Students Put Off by Pricey Art Textbook That Has No Art

Kathy Shailer has some explaining to do.

Ms. Shailer is dean of the faculty of liberal arts and sciences at OCAD University, an art-and-design college in Ontario that bills itself as “Canada’s university of the imagination.” This week, the National Post reports, she’ll meet with some first-year students who are upset about their new art-history textbook, which costs $180 and happens to be missing a crucial feature: artwork.

More than 300 students have signed a petition, which reached the popular tech blog TechDirt and The Huffington Post, calling the new book “preposterous” and pointing out the obvious: “Pictures are essential for studying art history.”

One student’s father, Brent Ashley, has blogged about the matter this week, amid rumors that the university had created the custom textbook without artwork because it couldn’t get copyright permission to print the images.

Not so, said Ms. Shailer, who wrote in a letter to students that the university’s decision to leave artwork out of the custom book was intentional. If the university had gotten clearance on all of the artwork, she said, the book would have cost $800.

To see the images that are missing from their new textbooks, students can use instructions to access the artwork online. But as the newspaper pointed out, the prospect of jumping back and forth between textbook and Web site isn’t popular with students:

“I really dislike the fact that we need to go online, and move back and forth from two different eBooks, in order to get images for one physical copy of a book that has no images in it,” says a student named Asim in a post on the OCAD petition. “It is definitely a waste of my time and money as a first-year student!”

In an interview with the news Web site OpenFile, Ms. Shailer defended the custom creation, arguing that comparing it with standard texts is unfair because it covers a broader range of material than any one book:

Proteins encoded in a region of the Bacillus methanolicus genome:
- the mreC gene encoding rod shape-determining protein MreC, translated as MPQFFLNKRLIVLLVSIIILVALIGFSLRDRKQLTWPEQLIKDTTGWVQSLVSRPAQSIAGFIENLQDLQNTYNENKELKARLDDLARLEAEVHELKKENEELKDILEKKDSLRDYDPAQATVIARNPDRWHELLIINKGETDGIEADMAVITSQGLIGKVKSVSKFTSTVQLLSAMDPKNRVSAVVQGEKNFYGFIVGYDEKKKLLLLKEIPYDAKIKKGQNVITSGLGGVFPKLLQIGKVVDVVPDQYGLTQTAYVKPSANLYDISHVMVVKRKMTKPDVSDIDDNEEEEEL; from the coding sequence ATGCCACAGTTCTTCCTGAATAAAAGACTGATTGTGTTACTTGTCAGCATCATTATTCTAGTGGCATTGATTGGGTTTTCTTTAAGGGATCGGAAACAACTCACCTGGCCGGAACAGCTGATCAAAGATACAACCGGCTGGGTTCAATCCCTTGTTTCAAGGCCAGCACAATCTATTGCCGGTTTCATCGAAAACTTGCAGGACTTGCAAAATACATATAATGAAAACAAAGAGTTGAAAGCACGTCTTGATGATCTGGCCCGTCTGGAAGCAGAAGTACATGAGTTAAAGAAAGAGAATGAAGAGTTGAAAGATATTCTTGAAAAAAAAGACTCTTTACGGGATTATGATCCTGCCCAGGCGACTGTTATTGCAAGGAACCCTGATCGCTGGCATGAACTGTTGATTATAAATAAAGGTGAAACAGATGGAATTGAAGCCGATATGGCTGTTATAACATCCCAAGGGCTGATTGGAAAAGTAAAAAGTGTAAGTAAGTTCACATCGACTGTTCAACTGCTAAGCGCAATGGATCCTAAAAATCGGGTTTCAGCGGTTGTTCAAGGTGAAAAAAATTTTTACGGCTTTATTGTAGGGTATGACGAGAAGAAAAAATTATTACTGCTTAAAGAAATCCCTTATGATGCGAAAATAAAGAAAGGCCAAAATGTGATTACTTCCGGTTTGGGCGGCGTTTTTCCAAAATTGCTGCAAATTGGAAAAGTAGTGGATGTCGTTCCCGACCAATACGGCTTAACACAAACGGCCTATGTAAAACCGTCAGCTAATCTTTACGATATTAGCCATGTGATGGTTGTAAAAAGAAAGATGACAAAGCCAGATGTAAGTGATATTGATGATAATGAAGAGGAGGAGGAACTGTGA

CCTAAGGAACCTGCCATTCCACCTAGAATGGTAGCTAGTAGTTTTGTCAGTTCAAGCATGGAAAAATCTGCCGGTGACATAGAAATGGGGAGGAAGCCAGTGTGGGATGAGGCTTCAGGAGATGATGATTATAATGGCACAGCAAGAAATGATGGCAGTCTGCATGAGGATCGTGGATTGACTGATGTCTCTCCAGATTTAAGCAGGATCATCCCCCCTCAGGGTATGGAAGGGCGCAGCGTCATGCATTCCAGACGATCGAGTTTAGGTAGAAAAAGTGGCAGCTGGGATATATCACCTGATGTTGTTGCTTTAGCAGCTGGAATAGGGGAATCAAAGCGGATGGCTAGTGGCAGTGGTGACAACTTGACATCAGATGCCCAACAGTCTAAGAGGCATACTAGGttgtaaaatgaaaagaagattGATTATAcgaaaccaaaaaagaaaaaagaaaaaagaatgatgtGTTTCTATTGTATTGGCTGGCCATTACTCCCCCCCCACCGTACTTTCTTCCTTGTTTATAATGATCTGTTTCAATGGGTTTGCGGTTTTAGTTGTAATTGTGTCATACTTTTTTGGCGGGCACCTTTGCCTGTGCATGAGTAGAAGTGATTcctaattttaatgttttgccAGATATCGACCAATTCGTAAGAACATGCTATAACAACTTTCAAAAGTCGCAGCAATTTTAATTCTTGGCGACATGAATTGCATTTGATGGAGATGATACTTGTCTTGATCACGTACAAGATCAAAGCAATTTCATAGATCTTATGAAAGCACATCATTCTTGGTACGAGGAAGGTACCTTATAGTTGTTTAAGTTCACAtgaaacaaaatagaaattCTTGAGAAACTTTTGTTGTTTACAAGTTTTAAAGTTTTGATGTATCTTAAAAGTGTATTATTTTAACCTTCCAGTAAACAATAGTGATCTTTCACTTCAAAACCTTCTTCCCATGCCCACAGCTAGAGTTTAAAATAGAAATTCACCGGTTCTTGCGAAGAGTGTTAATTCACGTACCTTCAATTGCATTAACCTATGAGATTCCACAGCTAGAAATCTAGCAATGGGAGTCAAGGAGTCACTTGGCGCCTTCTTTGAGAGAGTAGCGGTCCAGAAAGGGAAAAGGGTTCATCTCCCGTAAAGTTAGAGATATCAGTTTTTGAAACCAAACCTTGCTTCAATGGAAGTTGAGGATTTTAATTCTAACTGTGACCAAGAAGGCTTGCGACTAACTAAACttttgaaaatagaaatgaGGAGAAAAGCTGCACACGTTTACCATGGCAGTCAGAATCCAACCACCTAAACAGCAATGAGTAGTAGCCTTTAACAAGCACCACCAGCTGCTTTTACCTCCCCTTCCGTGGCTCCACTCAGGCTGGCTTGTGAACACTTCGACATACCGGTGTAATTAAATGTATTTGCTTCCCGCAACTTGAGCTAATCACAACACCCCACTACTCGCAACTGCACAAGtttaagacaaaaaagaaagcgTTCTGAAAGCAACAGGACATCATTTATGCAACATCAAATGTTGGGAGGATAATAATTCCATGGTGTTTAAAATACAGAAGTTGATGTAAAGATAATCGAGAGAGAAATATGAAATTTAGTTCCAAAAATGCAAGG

“What this text does is bring together a very good art history text, and a very good design text, and a lot of material so that we could bring in aboriginal and Canadian art as well,” says Shailer. According to Shailer, most standard art history texts focus heavily on western European art history while giving less space and attention to Canadian or First Nations perspectives.

For his part, Mr. Ashley was about to chalk up the controversy to a misunderstanding—until he saw the preview chapters of the textbook and posted an image of them online (we’ve reposted his image above). He called the final product “an unmitigated sham of a travesty of a mockery of a hand-drawn-facsimile of a textbook.”

How might the university solve this controversy and make the printed textbook easier to use? One TechDirt commenter offered a sly suggestion: “Just put in a thousand word description. It’s all the same.” Or maybe the students at Canada’s “university of the imagination” could simply use … their imaginations.

Read Ms. Shailer’s letter to students below.

Letter From the Dean to LBST 1B04 Students Re Textbook

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